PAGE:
However you do it, don't add meta tags before you have a blog that people will read - and that search engines will index.


Iv Oam said…

The search description should be a sentence with keywords instead of tags.
cf : "Some meta descriptions are spammed with keyword-stuffed content -- this is bad, and probably stems from an old-school understanding of SEO."
Chuck Croll said…

Thank you for the correction.
Kelley said…
Awesome tips. Thanks!

Marias Nail Art said…
Haha, now I just edited 100+ posts on my nail polish blog, but now I realize that I did it all wrong ;)
So rather that lets say this:
"Cerulean Light Beam, holo, MOD Lacquer, swatches"
- it should be this: "MOD Lacquer Cerulean Light Beam swatches"
- is that correct???
Tom Ferrio said…
In my experience, the per-post Search Description field is what Facebook uses, after the post title, when a person clicks on the Facebook icon at the end of the post. When the Search Description is blank Facebook just seems to pick up other, likely unrelated, text on the page.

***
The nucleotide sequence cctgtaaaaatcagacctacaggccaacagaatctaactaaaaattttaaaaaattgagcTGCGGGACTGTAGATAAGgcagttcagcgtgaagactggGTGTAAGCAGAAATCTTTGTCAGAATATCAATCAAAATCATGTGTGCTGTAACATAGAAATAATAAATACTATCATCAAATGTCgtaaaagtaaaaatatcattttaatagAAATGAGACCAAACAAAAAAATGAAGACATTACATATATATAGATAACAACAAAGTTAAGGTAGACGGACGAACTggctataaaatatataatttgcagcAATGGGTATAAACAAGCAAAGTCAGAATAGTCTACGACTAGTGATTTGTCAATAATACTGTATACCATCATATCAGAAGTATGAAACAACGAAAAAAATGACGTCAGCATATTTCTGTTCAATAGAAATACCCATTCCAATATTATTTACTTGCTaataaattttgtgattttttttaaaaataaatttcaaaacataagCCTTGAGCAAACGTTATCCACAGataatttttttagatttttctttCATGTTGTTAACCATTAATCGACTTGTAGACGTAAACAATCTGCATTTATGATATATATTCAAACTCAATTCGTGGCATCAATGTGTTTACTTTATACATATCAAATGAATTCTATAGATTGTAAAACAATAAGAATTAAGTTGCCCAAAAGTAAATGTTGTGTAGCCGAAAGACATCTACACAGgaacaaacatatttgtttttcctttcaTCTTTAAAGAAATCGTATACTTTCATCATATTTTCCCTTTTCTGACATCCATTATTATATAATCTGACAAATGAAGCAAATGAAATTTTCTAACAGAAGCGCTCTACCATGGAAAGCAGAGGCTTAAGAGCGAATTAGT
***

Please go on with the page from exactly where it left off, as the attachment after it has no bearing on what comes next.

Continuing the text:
Chuck Croll said…

What you are suggesting is called "key word stuffing" - and is used by the Blogger spam classifier, to detect spam blogs.

Can you write a complete phrase or sentence, to describe the blog, and others to describe each post? Look at my examples.
Chuck Croll said…

You may find a few search entries describing this blog, with that sort of random garbage, too. That's what I am hoping to correct (though with 2,000+ posts to correct / update, it's like bailing out the ocean).
Marias Nail Art said…
Thanks a lot Tom.
I did that describing the blog. But I'm really not sure how to do the description of each post.
My suggestion "MOD Lacquer Cerulean Light Beam swatches" is to best of my knowledge a precise description of the blog post - in this case it's also the same as the title of the post.
It's telling the name of the brand, the name of the individual polish from this brand and that the post is showing swatches.